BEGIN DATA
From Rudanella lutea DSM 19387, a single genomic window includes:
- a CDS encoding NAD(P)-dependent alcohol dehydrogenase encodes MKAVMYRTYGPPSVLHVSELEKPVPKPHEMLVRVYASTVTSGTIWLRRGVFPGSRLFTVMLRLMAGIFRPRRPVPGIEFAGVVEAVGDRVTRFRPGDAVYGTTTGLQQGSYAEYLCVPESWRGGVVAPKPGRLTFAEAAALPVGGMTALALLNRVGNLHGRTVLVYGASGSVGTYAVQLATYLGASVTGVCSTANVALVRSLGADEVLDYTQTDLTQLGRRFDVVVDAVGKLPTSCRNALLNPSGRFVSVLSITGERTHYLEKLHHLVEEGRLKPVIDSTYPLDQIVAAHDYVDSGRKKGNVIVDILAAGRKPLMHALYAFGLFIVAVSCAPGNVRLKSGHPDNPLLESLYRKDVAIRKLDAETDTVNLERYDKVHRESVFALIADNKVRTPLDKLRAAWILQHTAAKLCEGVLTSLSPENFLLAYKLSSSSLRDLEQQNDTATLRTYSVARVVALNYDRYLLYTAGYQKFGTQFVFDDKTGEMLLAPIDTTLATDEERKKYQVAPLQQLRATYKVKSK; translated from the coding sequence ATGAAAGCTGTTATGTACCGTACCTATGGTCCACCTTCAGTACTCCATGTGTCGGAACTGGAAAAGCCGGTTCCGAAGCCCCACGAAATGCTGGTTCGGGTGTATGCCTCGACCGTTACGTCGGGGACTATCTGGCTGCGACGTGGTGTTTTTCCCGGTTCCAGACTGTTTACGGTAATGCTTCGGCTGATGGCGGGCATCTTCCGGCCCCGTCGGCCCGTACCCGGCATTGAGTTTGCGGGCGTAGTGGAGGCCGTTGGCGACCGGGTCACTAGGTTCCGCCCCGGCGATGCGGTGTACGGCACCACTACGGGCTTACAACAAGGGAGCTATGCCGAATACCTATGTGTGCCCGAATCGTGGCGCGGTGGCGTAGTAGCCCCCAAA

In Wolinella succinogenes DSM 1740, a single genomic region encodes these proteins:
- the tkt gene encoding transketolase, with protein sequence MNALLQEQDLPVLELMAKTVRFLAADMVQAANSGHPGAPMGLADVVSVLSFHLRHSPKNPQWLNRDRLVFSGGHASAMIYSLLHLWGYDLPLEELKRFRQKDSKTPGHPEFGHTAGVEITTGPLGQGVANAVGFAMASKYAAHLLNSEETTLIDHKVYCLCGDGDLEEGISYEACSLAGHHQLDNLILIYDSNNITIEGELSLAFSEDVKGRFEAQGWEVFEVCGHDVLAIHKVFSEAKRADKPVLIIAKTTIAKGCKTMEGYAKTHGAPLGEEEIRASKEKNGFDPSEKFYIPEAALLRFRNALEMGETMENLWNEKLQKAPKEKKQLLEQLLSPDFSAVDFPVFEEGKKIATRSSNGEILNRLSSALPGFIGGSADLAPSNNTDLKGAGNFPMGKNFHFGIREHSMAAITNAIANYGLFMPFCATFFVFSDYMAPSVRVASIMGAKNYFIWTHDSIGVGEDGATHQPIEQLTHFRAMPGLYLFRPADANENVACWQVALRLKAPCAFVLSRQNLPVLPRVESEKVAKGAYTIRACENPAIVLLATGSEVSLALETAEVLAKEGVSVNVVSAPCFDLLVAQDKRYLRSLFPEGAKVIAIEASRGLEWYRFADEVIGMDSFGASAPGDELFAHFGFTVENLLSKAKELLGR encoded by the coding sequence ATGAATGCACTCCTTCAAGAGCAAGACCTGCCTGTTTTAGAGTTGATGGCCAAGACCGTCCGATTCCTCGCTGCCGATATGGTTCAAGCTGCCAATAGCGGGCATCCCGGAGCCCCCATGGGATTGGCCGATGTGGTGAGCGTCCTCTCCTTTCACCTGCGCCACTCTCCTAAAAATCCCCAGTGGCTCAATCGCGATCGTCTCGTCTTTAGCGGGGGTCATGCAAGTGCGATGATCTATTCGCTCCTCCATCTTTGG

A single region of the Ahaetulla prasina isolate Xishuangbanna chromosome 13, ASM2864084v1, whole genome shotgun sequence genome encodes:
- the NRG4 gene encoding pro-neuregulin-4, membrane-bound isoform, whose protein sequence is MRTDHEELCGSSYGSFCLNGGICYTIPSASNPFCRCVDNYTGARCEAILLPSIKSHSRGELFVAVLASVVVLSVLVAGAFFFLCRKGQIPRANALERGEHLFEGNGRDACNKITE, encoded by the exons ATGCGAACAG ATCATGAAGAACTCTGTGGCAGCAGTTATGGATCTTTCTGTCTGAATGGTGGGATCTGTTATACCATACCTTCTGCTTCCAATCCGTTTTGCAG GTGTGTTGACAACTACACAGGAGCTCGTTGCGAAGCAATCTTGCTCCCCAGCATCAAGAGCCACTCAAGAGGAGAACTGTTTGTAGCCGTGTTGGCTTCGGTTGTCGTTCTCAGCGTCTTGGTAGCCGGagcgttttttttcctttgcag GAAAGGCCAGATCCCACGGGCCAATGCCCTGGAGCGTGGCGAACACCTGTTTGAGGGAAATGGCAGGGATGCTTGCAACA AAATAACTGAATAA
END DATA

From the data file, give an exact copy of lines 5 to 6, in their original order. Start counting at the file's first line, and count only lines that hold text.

A single region of the Ahaetulla prasina isolate Xishuangbanna chromosome 13, ASM2864084v1, whole genome shotgun sequence genome encodes:
- the NRG4 gene encoding pro-neuregulin-4, membrane-bound isoform, whose protein sequence is MRTDHEELCGSSYGSFCLNGGICYTIPSASNPFCRCVDNYTGARCEAILLPSIKSHSRGELFVAVLASVVVLSVLVAGAFFFLCRKGQIPRANALERGEHLFEGNGRDACNKITE, encoded by the exons ATGCGAACAG ATCATGAAGAACTCTGTGGCAGCAGTTATGGATCTTTCTGTCTGAATGGTGGGATCTGTTATACCATACCTTCTGCTTCCAATCCGTTTTGCAG GTGTGTTGACAACTACACAGGAGCTCGTTGCGAAGCAATCTTGCTCCCCAGCATCAAGAGCCACTCAAGAGGAGAACTGTTTGTAGCCGTGTTGGCTTCGGTTGTCGTTCTCAGCGTCTTGGTAGCCGGagcgttttttttcctttgcag GAAAGGCCAGATCCCACGGGCCAATGCCCTGGAGCGTGGCGAACACCTGTTTGAGGGAAATGGCAGGGATGCTTGCAACA AAATAACTGAATAA